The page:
Digital Health Care Technologies, also known as eHealth, could drastically change the field of healthcare. The combination of Virtual Reality, Augmented Reality, wearables, telehealth, telemonitoring, and Artificial Intelligence is opening new doors for personalized care, improved patient involvement, and more efficient treatments. The Jantina Tammes School supports researchers who are continuing to develop these technologies, in addition to playing an active role in the collaboration between care providers, policymakers, and industries in order to maximize advantages for patients.
The school is collaborating with Dr Elisabeth Wilhelm in the development of human-centred medical equipment. Wilhelm is an Assistant Professor of the Control of Robotic Systems for Assistance and Rehabilitation in the Faculty of Science and Engineering at the University of Groningen. Conventional medical equipment applies the same type of therapy to everyone. In many diseases, however, symptoms vary over time, as is the case with sleep-related breathing disorders, like sleep apnoea. Patients with this condition often stop breathing at night, particularly when they are lying on their backs. One common recommendation is therefore to tie a ball to the back. This is so uncomfortable, however, that most patients stop doing this within six months. In collaboration with ETH Zurich and University Hospital Zurich, Wilhelm is developing beds that users can reposition whenever they are at risk for apnoea. For this project, machine learning is being developed based on algorithms with which the beds can detect whether patients are likely to stop breathing or, for example, whether they are lying on their backs.
During the opening of the House of Connections, Wilhelm will present VR games for knee and neck exercises, which visitors can also try. The games challenge people to be more active, despite their complaints. Whether at home or at work, the exercises can be done in a pleasant and motivating manner.
‘We would like to help people supplement physiotherapy with home training’, explains Wilhelm. ‘For example, a patient receives physiotherapy after an operation. In many cases, this is limited to one session a week. The therapist is likely to tell patients that they will also have to exercise at home in order to recover. One challenge in this regard is to stay motivated’.
The exercises that patients have to do for physiotherapy are not very exciting, and they can even feel uncomfortable. Humans are quite good at developing other strategies to achieve the same goal (i.e., ‘compensatory movements’). Such compensatory movements can be useful (e.g., to continue to be able to perform activities of daily life). Repeating exercises in the wrong way multiple times can nevertheless lead to problems. Patients are often not aware that they are actually not performing the movement that the therapist has asked them to do.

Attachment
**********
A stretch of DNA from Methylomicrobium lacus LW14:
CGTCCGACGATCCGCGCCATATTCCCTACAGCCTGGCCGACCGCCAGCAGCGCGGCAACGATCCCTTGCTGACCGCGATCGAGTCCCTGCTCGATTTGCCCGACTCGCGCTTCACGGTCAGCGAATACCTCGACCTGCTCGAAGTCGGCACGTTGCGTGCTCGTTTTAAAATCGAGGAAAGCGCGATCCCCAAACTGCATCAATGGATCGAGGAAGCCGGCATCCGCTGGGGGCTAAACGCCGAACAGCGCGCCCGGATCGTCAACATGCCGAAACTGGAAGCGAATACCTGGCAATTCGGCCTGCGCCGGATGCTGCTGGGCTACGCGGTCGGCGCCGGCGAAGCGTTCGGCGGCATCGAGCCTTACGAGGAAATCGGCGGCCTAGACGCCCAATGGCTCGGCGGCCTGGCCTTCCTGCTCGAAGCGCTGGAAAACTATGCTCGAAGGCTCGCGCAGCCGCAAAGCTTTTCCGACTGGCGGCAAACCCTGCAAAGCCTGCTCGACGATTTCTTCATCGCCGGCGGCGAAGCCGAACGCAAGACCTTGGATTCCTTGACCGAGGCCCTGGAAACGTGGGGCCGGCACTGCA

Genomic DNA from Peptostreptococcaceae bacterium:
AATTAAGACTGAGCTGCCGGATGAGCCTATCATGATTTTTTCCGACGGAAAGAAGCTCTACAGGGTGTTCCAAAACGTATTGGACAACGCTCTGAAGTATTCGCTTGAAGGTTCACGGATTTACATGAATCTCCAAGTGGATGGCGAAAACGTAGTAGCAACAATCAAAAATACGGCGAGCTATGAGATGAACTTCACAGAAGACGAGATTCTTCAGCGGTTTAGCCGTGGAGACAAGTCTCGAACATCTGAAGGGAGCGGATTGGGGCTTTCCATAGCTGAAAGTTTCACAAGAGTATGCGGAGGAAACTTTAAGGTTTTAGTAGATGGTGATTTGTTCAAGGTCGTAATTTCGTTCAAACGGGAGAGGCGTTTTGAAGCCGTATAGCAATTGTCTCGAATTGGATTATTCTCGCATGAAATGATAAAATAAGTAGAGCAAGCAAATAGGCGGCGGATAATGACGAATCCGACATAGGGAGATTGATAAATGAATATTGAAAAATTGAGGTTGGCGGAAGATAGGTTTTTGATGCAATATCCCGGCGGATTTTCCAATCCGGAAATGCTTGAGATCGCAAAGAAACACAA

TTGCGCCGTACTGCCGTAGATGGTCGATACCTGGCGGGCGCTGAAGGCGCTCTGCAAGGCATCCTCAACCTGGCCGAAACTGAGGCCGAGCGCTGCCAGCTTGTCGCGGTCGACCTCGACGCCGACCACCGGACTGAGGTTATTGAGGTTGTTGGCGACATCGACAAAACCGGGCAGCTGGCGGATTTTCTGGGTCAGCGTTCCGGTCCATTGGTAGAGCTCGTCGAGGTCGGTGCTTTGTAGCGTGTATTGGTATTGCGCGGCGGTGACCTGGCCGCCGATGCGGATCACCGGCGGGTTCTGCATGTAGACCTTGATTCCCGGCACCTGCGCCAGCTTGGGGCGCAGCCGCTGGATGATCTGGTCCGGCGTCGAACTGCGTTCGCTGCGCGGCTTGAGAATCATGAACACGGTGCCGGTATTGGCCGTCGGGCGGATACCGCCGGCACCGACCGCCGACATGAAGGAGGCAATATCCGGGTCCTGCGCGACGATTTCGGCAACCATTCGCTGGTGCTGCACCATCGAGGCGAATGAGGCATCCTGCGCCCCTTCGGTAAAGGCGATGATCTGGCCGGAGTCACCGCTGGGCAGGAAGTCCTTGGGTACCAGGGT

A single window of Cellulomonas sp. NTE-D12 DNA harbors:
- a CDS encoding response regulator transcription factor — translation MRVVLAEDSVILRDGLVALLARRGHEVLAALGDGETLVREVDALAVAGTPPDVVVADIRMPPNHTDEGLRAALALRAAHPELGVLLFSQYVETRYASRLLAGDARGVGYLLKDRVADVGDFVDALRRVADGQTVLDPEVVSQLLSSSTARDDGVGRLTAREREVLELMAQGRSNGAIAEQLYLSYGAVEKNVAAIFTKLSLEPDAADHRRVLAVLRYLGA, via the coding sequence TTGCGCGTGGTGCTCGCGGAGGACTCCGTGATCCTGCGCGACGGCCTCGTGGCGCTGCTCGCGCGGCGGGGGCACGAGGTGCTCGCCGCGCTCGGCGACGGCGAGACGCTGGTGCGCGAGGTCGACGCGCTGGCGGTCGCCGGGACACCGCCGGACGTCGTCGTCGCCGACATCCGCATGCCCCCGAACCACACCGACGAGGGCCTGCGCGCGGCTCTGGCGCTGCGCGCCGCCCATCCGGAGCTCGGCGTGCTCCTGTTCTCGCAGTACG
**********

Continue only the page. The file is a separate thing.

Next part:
The computer games that Wilhelm’s PhD students are developing motivate people to do their physiotherapy. One of the games was developed for people with cervical dystonia. These patients have problems controlling the muscles in the neck. They can use a VR game to practise this. In the game, they guide a bird. To avoid obstacles, they have to change the position of their head. During the game, sensors measure the position of the head and the exertion of the muscles.
Wilhelm explains, ‘To help people with these challenges who would like to train at home, we are developing what is known as ‘serious games’. These computer games motivate people to do their exercises. By using sensors to capture the patient’s movement, we can also provide immediate feedback. Patients cannot succeed in the game by making compensatory movements. If they are making progress and getting better, however, it becomes more challenging’.
The second game was developed for people who have had a knee replacement. They have to learn how to walk again. To do this, they have to be able to control the knee well. To practise this, a small sensor is attached to the leg. It is used to control a fishing rod in the game. If the fishing rod is brought to the right height, the player catches the fish and receives a point. ‘In both games, we use sensors that continuously measure how well the patient is performing the exercise. This makes it possible to coordinate the difficulty of the game to the individual needs of patients’, notes Wilhelm.
The information registered by the sensors can also tell therapists how often patients have been training and which exercises are working the best for them. Based on this information, they can adjust a patient’s ‘homework’ and speed up the recovery. Evaluating the user’s movement quickly enough to allow immediate feedback during the game requires special algorithms. These algorithms use machine learning to assess the user’s position according to the sensor data.
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